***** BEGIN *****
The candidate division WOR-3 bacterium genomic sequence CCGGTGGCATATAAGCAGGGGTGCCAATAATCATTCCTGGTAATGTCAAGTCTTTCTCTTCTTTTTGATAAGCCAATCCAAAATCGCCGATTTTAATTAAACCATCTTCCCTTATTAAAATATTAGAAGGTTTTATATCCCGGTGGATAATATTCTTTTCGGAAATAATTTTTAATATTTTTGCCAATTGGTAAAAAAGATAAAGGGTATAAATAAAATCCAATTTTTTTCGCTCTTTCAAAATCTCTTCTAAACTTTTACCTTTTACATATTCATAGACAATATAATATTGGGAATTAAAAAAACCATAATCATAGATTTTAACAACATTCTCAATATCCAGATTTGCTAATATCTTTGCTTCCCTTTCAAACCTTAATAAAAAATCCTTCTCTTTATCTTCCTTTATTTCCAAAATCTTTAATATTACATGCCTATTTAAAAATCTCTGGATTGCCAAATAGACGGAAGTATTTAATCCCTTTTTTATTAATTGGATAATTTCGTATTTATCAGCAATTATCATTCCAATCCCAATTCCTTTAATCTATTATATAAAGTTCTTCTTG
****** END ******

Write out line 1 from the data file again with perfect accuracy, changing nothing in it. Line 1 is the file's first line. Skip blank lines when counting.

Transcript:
The candidate division WOR-3 bacterium genomic sequence CCGGTGGCATATAAGCAGGGGTGCCAATAATCATTCCTGGTAATGTCAAGTCTTTCTCTTCTTTTTGATAAGCCAATCCAAAATCGCCGATTTTAATTAAACCATCTTCCCTTATTAAAATATTAGAAGGTTTTATATCCCGGTGGATAATATTCTTTTCGGAAATAATTTTTAATATTTTTGCCAATTGGTAAAAAAGATAAAGGGTATAAATAAAATCCAATTTTTTTCGCTCTTTCAAAATCTCTTCTAAACTTTTACCTTTTACATATTCATAGACAATATAATATTGGGAATTAAAAAAACCATAATCATAGATTTTAACAACATTCTCAATATCCAGATTTGCTAATATCTTTGCTTCCCTTTCAAACCTTAATAAAAAATCCTTCTCTTTATCTTCCTTTATTTCCAAAATCTTTAATATTACATGCCTATTTAAAAATCTCTGGATTGCCAAATAGACGGAAGTATTTAATCCCTTTTTTATTAATTGGATAATTTCGTATTTATCAGCAATTATCATTCCAATCCCAATTCCTTTAATCTATTATATAAAGTTCTTCTTG